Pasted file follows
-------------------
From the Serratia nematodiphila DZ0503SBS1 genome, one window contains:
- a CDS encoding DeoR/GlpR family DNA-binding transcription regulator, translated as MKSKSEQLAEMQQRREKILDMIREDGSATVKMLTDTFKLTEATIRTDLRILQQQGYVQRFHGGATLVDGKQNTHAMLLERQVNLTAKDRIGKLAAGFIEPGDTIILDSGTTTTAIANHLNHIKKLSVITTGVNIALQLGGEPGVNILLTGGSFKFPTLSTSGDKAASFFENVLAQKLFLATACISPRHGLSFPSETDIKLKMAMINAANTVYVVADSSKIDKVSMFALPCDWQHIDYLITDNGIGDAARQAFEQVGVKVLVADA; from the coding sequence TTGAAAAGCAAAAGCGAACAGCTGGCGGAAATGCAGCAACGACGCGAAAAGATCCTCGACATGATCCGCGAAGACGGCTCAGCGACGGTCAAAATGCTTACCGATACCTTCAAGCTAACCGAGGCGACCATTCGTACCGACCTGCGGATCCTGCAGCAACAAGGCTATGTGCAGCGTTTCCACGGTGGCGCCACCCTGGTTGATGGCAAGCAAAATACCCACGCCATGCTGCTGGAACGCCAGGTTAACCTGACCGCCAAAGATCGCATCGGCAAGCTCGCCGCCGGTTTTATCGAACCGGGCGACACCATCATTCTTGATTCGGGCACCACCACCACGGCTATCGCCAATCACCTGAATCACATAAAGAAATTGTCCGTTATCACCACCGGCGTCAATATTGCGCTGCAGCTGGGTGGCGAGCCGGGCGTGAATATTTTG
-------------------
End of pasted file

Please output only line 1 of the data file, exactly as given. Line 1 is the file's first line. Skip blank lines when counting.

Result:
From the Serratia nematodiphila DZ0503SBS1 genome, one window contains: